I wonder if Josh and Bill’s families and relatives are all running electric cars and have given up their ICE’s. Any guesses?
Of the energy taken from coal, only around 20% makes it to the battery-operated car’s motor. When the car is running, a further 10% of the energy is lost in the electric motor. This leaves very little of the original energy from the coal to actually drive the wheels.
Today’s ICE cars will beat coal-fired battery-operated cars every time on energy conservation and ICE’s are becoming more fuel-efficient every year. As Jack Stewart noted:
“The power plant under the hood of a modern car has fuel injection, often more than one turbocharger, variable valve control, catalytic converters, and an electronic brain to oversee it all. These are complex, versatile, and scalable machines that harness the power of tiny explosions, thousands of times per second. They power cars, trucks, trains, ships, leaf-blowers, and more. And they keep getting better.”
For politicians to argue that the use of battery-operated vehicles leads to a reduction in carbon dioxide emissions is to further ignore key information about their manufacture and use. There are environmental problems at every step in their production and use. As Bill Gates observed:
“People think, Oh, well, I’ll just get an electric car.There are places where if you buy an electric car, you’re actually increasing CO2 emissions, because the electricity infrastructure is emitting more CO2 than you would have if you’d had a gasoline-powered car.”
Another problem. Battery-operated cars accentuate environmental damage during the mining of materials and their manufacture. Electric motors require rare earth metals such as neodymium and dysprosium. They also need cobalt of which around 70% of global demand is met by child labour in the Democratic Republic of Congo. Child labour is used without any regard for safety standards and the environmental damage from primitive cobalt mines is shifted out of sight.
Battery-operated cars waste more energy and produce more pollution than the ICE cars they replace. The mining of rare-earth materials, the production of lithium-ion batteries and electric motors consume large amounts of energy along with high carbon dioxide emissions.
Constructing a battery-operated car produces around 13,600 kg of carbon dioxide compared to 6,350 kg for the manufacture of a conventional car so the production of an electric car will have resulted in emissions equivalent to 130,000 km of driving before it even leaves the factory.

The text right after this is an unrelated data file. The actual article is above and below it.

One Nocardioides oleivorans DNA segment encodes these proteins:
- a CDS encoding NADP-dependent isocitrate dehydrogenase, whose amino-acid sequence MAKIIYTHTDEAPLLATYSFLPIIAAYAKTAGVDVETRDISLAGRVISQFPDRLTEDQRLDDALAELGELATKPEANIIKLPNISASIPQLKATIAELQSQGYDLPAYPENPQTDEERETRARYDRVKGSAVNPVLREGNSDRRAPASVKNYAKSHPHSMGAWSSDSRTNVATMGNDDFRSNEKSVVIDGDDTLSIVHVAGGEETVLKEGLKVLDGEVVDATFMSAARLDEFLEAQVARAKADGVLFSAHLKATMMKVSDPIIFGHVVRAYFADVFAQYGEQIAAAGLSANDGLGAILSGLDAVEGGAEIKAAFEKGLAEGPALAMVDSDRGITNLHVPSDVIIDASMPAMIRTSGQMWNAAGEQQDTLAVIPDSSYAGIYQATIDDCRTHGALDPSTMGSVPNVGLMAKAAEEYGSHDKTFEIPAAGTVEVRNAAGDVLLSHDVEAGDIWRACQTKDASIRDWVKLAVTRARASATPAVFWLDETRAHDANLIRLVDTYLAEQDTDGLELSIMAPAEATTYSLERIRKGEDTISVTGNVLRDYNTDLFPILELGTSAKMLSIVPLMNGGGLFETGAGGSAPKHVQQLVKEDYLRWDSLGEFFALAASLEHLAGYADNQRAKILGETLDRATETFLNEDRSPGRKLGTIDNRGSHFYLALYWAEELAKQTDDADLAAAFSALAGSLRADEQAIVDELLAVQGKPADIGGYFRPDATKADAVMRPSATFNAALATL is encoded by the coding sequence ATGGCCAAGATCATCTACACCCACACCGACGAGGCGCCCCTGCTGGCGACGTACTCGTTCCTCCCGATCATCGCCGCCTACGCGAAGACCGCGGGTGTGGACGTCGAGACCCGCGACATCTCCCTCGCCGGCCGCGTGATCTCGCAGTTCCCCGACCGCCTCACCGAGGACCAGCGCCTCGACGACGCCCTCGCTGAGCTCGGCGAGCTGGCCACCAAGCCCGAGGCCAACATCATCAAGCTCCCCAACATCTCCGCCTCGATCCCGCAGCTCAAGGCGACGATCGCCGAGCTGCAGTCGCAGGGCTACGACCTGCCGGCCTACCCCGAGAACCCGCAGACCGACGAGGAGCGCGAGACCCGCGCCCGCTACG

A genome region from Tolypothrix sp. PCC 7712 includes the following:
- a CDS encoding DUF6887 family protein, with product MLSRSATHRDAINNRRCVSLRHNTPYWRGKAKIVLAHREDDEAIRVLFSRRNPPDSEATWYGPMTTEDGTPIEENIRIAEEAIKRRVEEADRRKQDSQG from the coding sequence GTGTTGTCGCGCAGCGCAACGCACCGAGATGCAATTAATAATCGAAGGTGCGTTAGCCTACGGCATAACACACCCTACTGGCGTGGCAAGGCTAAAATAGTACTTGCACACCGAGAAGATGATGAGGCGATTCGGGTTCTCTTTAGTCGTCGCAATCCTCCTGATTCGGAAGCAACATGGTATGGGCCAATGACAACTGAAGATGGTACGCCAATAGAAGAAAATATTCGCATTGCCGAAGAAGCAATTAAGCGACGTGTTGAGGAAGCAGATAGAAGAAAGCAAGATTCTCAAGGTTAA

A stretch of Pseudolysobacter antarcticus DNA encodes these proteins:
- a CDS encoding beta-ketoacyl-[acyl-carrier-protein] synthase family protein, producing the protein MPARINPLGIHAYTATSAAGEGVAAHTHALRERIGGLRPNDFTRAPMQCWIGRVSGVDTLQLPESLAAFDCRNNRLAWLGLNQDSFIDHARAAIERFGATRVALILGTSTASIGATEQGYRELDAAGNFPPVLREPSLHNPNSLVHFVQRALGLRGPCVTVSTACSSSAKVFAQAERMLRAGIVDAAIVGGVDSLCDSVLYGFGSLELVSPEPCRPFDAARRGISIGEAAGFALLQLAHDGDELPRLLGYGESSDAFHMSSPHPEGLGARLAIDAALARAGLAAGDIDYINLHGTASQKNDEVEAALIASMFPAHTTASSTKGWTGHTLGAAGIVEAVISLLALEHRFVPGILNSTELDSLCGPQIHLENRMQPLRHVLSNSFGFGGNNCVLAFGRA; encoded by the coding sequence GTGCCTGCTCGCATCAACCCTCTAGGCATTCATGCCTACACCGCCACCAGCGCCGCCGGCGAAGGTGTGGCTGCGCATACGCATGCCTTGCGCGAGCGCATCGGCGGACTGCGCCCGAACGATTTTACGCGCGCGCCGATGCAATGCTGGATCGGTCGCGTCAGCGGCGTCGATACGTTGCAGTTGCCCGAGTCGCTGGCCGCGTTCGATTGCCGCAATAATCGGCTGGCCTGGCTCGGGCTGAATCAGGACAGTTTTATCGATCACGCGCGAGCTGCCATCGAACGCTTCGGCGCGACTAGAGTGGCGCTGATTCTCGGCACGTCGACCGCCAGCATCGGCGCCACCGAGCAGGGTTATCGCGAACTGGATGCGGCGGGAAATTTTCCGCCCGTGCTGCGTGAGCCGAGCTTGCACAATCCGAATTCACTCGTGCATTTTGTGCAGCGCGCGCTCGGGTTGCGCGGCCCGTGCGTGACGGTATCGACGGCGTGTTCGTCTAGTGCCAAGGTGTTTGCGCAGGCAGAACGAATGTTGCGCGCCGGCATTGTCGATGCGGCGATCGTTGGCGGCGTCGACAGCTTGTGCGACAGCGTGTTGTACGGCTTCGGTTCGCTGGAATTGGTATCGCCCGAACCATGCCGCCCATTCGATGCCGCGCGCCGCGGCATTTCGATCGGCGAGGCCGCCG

Professor Anders Stromman, from the Norwegian University of Science and Technology reported that:
“The global warming potential from electric vehicle production is about twice that of conventional vehicles.”
“Across the other impacts considered in the analysis including potential for effects related to acid rain, airborne particulate matter, smog, human toxicity, ecosystem toxicity and depletion of fossil fuel and mineral resources, electric vehicles consistently perform worse or on par with modern internal combustion engine vehicles, despite virtually zero direct emissions during operation.”
The Journal of Industrial Ecology has reported that electric car factories also produce more toxic waste than conventional car factories.
That battery-powered cars are worse for the environment has been made clear by theFraunhofer-Institute for Structural Physics. The institute concluded that:
“The manufacture and recycling of modern batteries has a negative impact on the ecological budget when compared to the fossil fuel engines.”
In summary, battery-powered cars put more pollution into the environment than similar sized petrol-driven cars during manufacture and when driven over the same distance.
In 2012, Canadian investigative journalist Margaret Wente reported:
“The fantasy that electric cars are right around the corner doesn’t survive even the most cursory reality check… consumers simply won’t pay a $20,000 premium for a vehicle that doesn’t go very far, isn’t very convenient, and runs out of juice as soon as you turn on the air conditioner.”
The reality is that an electric car would have about 50% less range per charge once the driver switches on the heating or cooling systems, lights, wipers and radio.
In colder climates, batteries are even less efficient and don’t last as long. Most new batteries provide a 20% lower current at 0oC, and 50% less at -25oC. Additionally, batteries that are charged in the winter have a lower voltage rating (about 20% less voltage) per cell.
Another cold-climate problem arises if the car is in a parking lot for some time. Extra battery life is lost when switching on the heater and defroster until the car is ready to go.
One has to ask the question: “What happens if a battery-powered car gets stuck on the side of the road in snow?”
In many parts of the world drivers are faced with blizzard conditions and are stranded. Britain occasionally experiences severe blizzards which strand drivers on snow-covered roads. A stranded petrol car can continue burning fuel, and can keep the car interior safe and warm for many hours. An electric car, not so much – especially if the battery starts to freeze.